Article

Charitable Donation Accounts 2016

John Pesh, CCE Photo
Director of Executive Benefits
CUNA Mutual Group

4 minutes

change jarFor credit unions, donating money to charities isn’t just a humanitarian act; it’s an investment in making your communities better places to live. And as a result of December 2013 National Credit Union Administration rule changes described in more detail below, you can now make these donations from a charitable donation account that uses otherwise impermissible and potentially higher-yielding investments to generate the funds.

The advantage of doing so is twofold:

1. Instead of subtracting donations from your operating income, they’ll be drawn from CDA earnings that typically outperform traditional credit union investments. You may be able to substantially increase charitable giving and increase your positive impact on those in need.

2. Up to 49 percent of the CDA’s earnings can be channeled to your credit union as a new source of income. *Credit unions must distribute a minimum of 51 percent of the CDA’s total returns to charities at least every five years.

The NCUA’s December 2013 amendment of §703 and §721 opened the door for federal credit unions to contribute to CDAs using investments that previously didn’t comply with these rules. Many states have already allowed their state-chartered credit unions to do the same, and that trend is likely to continue.

The change means credit unions can invest CDA funds in such instruments as corporate bonds and securities, which couldn’t be used for that purpose before. If this sounds familiar, it’s because NCUA made a similar change to §701.19 in 2003, allowing similar investments for pre-funding employee benefit obligations.

These rule changes are designed to give credit unions the flexibility to increase investment earnings without undue risk, while ensuring that the majority of the earnings are donated to charity. Key requirements for CDAs include:

  • The aggregate annual investment in a CDA is limited to 5 percent of a credit union’s net worth.
  • Assets in a CDA must be held in a separate custodial account or special-purpose trust.
  • Donations must be to approved, tax-exempt 501(c)(3) charities.
  • Accounting for CDAs must follow GAAP principles.

NCUA also requires that credit union boards document their policies relating to CDAs, to clearly show how they will adhere to regulations, and to establish their investment strategies and risk tolerances.

Managing CDA Risk

Think of a CDA as a hybrid investment, designed for safe but potentially higher-yielding earnings than the certificates of deposit and U.S. government-backed securities that comprise traditional credit union capital investments. It’s a way of mitigating interest-rate risk, especially in our current low-interest environment.

Effectively managing the asset allocation within your CDA portfolio is essential to success. The strength of a CDA strategy, after all, is in the ability to actively manage the portfolio day to day. Some credit unions find that having a dedicated CDA provider helps them quickly respond to changing market conditions to maximize the yield on their investment.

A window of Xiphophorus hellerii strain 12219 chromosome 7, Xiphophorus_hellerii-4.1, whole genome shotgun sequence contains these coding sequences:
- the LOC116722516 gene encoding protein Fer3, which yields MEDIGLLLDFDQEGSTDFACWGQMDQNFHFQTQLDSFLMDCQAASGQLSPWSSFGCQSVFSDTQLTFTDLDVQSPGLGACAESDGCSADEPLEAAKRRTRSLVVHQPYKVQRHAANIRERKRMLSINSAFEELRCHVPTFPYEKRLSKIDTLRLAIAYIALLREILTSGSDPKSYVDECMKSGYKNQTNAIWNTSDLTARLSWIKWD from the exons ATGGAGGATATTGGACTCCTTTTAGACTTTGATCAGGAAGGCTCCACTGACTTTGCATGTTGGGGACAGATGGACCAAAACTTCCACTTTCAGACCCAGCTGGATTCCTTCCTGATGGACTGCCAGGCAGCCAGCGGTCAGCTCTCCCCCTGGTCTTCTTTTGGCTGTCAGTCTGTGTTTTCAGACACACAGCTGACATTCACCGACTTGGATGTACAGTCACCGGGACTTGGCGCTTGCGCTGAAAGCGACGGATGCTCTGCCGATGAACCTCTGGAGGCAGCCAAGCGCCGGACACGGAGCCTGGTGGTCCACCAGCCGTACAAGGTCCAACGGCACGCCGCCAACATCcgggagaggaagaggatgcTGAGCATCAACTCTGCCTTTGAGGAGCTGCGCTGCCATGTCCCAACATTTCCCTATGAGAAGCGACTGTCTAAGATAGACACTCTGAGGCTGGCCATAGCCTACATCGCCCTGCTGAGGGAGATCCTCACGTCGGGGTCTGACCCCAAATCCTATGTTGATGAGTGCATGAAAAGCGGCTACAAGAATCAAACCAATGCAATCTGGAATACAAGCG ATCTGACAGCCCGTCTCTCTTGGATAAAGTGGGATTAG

Even a relatively conservative return of 5 percent on a CDA can make a big difference in your ability to support your chosen charities. Say you invest $1 million for a year in a CDA that earns a 5 percent return (the sum of interest, dividends, and capital gains) and $1 million in a CD that earns 1 percent. You can choose to contribute a minimum of $25,500 to a charity from the CDA—and retain $24,500 as income. Alternatively, your contribution from the CD earnings would be a maximum of $10,000, with no income.

And with the CDA, you also have the option of donating the entire $50,000.

The difference between the two investments in this scenario, of course, is that while a 5 percent return on a CDA may be a conservative projection, it’s not guaranteed. But keep in mind that you’re not obligated to maintain a CDA for a full year—you can cancel it at any time as long as you contribute at least 51 percent of any earnings to a qualified charity.

Increase Contributions—and Your Community Profile

Charities need money, of course, but they can also benefit from greater awareness of their cause within the communities you serve. As you increase your monetary pledge, take some steps to make that money work harder:

  • Choose a CDA provider that gives you the flexibility to donate to any 501(c)(3) organizations you choose.
  • Choose charities closely aligned with your mission.
  • Work with the leaders of your chosen charities on a public relations campaign surrounding your donation, to encourage other local businesses and individuals to contribute.
  • Focus the awareness campaigns on the personal stories of those whose lives the charity has improved.
  • Ask your employees which charities are closest to their hearts. Help organize employee volunteer activities and events that show your commitment of time and effort—not just money.

There are so many possible wins through CDAs that only start with the potential to increase your charitable donations and your income. The benefits also include providing a new way to support employee volunteerism; boosting awareness of your chosen charities; and enhancing your credit union’s status not only as a community leader, but also as a great place to work and do business.

John Pesh is director of executive benefits at CUES Supplier member and strategic provider CUNA Mutual Group, Madison, Wis. For more information about CDAs, contact him at 800.356.2644, ext. 665.8223.

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